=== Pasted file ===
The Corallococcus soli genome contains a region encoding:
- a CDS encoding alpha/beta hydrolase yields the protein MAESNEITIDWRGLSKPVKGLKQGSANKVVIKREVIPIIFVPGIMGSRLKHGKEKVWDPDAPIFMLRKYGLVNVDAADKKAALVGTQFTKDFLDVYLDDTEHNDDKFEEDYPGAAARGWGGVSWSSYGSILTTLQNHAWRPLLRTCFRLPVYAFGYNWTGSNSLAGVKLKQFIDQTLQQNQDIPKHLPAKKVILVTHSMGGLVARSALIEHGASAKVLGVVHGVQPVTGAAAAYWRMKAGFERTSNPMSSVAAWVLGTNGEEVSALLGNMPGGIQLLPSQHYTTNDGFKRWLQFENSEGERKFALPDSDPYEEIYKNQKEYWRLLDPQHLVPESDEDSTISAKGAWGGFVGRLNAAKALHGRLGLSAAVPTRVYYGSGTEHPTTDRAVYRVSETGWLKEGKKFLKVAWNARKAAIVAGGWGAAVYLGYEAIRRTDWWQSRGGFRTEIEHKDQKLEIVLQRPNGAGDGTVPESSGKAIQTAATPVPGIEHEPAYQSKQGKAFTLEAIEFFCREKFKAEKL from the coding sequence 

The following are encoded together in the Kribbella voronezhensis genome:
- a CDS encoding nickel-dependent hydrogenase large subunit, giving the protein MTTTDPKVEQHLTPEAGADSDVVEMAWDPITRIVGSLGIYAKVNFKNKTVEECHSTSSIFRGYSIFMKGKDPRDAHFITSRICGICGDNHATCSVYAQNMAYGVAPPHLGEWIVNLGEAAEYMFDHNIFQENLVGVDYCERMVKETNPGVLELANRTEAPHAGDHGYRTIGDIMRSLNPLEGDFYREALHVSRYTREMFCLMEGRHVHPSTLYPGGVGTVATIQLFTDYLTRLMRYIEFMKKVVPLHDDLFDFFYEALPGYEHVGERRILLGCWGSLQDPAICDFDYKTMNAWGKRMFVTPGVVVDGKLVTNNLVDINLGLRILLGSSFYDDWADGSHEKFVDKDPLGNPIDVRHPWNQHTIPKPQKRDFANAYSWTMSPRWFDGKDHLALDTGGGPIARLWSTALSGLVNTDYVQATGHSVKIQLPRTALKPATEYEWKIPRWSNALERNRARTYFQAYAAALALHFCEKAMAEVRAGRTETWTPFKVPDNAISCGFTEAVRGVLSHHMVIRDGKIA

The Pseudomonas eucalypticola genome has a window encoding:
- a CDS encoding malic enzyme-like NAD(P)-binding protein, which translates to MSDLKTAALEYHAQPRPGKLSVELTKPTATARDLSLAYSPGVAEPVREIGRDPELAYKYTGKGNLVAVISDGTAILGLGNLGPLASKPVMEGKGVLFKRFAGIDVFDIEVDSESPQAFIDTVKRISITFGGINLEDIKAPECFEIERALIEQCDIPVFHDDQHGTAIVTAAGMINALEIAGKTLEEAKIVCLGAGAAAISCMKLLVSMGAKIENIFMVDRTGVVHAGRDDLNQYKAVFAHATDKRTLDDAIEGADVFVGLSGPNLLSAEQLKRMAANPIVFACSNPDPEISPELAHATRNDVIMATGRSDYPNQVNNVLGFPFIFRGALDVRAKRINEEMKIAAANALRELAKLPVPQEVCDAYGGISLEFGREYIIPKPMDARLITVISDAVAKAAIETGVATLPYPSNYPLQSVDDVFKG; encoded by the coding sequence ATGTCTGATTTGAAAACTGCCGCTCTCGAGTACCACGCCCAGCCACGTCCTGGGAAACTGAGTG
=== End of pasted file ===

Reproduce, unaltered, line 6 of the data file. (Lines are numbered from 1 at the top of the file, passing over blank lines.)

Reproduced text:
- a CDS encoding malic enzyme-like NAD(P)-binding protein, which translates to MSDLKTAALEYHAQPRPGKLSVELTKPTATARDLSLAYSPGVAEPVREIGRDPELAYKYTGKGNLVAVISDGTAILGLGNLGPLASKPVMEGKGVLFKRFAGIDVFDIEVDSESPQAFIDTVKRISITFGGINLEDIKAPECFEIERALIEQCDIPVFHDDQHGTAIVTAAGMINALEIAGKTLEEAKIVCLGAGAAAISCMKLLVSMGAKIENIFMVDRTGVVHAGRDDLNQYKAVFAHATDKRTLDDAIEGADVFVGLSGPNLLSAEQLKRMAANPIVFACSNPDPEISPELAHATRNDVIMATGRSDYPNQVNNVLGFPFIFRGALDVRAKRINEEMKIAAANALRELAKLPVPQEVCDAYGGISLEFGREYIIPKPMDARLITVISDAVAKAAIETGVATLPYPSNYPLQSVDDVFKG; encoded by the coding sequence ATGTCTGATTTGAAAACTGCCGCTCTCGAGTACCACGCCCAGCCACGTCCTGGGAAACTGAGTG